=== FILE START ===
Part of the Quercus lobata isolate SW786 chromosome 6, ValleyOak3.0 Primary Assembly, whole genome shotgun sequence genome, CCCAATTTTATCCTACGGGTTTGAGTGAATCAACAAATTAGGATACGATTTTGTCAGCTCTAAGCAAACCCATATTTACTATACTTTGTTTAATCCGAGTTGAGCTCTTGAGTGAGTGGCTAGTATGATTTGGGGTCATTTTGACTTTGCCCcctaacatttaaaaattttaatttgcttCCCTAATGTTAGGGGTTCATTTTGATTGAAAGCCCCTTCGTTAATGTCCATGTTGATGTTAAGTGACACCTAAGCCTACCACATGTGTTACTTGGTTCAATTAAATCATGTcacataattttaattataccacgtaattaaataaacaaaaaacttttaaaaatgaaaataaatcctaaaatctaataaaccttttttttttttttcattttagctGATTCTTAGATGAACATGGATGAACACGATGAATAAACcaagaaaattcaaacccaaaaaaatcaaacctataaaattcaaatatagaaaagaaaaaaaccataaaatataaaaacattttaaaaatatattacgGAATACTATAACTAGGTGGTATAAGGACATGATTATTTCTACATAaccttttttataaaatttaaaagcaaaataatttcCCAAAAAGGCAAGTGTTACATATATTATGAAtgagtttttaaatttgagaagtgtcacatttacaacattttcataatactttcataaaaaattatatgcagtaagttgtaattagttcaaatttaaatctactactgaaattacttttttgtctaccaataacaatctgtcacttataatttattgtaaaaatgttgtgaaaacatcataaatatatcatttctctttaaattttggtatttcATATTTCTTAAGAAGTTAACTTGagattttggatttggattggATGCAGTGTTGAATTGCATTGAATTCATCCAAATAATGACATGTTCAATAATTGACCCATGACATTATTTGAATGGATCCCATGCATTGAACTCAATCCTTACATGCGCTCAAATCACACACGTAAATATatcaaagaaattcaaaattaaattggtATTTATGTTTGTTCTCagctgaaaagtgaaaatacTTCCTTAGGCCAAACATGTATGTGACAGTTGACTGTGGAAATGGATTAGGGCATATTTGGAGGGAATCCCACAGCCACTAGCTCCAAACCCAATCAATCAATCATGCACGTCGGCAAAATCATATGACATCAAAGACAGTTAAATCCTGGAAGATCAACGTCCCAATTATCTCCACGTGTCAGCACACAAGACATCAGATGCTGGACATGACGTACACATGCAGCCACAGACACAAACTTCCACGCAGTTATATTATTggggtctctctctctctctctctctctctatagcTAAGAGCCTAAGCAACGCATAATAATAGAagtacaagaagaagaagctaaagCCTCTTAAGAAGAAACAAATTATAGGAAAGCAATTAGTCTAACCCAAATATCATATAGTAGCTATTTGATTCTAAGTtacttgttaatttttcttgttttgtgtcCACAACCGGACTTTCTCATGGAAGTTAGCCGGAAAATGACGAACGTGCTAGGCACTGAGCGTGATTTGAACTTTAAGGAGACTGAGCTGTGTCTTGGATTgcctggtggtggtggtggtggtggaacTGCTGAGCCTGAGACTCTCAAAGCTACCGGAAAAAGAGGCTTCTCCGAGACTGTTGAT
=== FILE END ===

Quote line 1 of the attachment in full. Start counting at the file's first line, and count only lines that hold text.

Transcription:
Part of the Quercus lobata isolate SW786 chromosome 6, ValleyOak3.0 Primary Assembly, whole genome shotgun sequence genome, CCCAATTTTATCCTACGGGTTTGAGTGAATCAACAAATTAGGATACGATTTTGTCAGCTCTAAGCAAACCCATATTTACTATACTTTGTTTAATCCGAGTTGAGCTCTTGAGTGAGTGGCTAGTATGATTTGGGGTCATTTTGACTTTGCCCcctaacatttaaaaattttaatttgcttCCCTAATGTTAGGGGTTCATTTTGATTGAAAGCCCCTTCGTTAATGTCCATGTTGATGTTAAGTGACACCTAAGCCTACCACATGTGTTACTTGGTTCAATTAAATCATGTcacataattttaattataccacgtaattaaataaacaaaaaacttttaaaaatgaaaataaatcctaaaatctaataaaccttttttttttttttcattttagctGATTCTTAGATGAACATGGATGAACACGATGAATAAACcaagaaaattcaaacccaaaaaaatcaaacctataaaattcaaatatagaaaagaaaaaaaccataaaatataaaaacattttaaaaatatattacgGAATACTATAACTAGGTGGTATAAGGACATGATTATTTCTACATAaccttttttataaaatttaaaagcaaaataatttcCCAAAAAGGCAAGTGTTACATATATTATGAAtgagtttttaaatttgagaagtgtcacatttacaacattttcataatactttcataaaaaattatatgcagtaagttgtaattagttcaaatttaaatctactactgaaattacttttttgtctaccaataacaatctgtcacttataatttattgtaaaaatgttgtgaaaacatcataaatatatcatttctctttaaattttggtatttcATATTTCTTAAGAAGTTAACTTGagattttggatttggattggATGCAGTGTTGAATTGCATTGAATTCATCCAAATAATGACATGTTCAATAATTGACCCATGACATTATTTGAATGGATCCCATGCATTGAACTCAATCCTTACATGCGCTCAAATCACACACGTAAATATatcaaagaaattcaaaattaaattggtATTTATGTTTGTTCTCagctgaaaagtgaaaatacTTCCTTAGGCCAAACATGTATGTGACAGTTGACTGTGGAAATGGATTAGGGCATATTTGGAGGGAATCCCACAGCCACTAGCTCCAAACCCAATCAATCAATCATGCACGTCGGCAAAATCATATGACATCAAAGACAGTTAAATCCTGGAAGATCAACGTCCCAATTATCTCCACGTGTCAGCACACAAGACATCAGATGCTGGACATGACGTACACATGCAGCCACAGACACAAACTTCCACGCAGTTATATTATTggggtctctctctctctctctctctctctatagcTAAGAGCCTAAGCAACGCATAATAATAGAagtacaagaagaagaagctaaagCCTCTTAAGAAGAAACAAATTATAGGAAAGCAATTAGTCTAACCCAAATATCATATAGTAGCTATTTGATTCTAAGTtacttgttaatttttcttgttttgtgtcCACAACCGGACTTTCTCATGGAAGTTAGCCGGAAAATGACGAACGTGCTAGGCACTGAGCGTGATTTGAACTTTAAGGAGACTGAGCTGTGTCTTGGATTgcctggtggtggtggtggtggtggaacTGCTGAGCCTGAGACTCTCAAAGCTACCGGAAAAAGAGGCTTCTCCGAGACTGTTGAT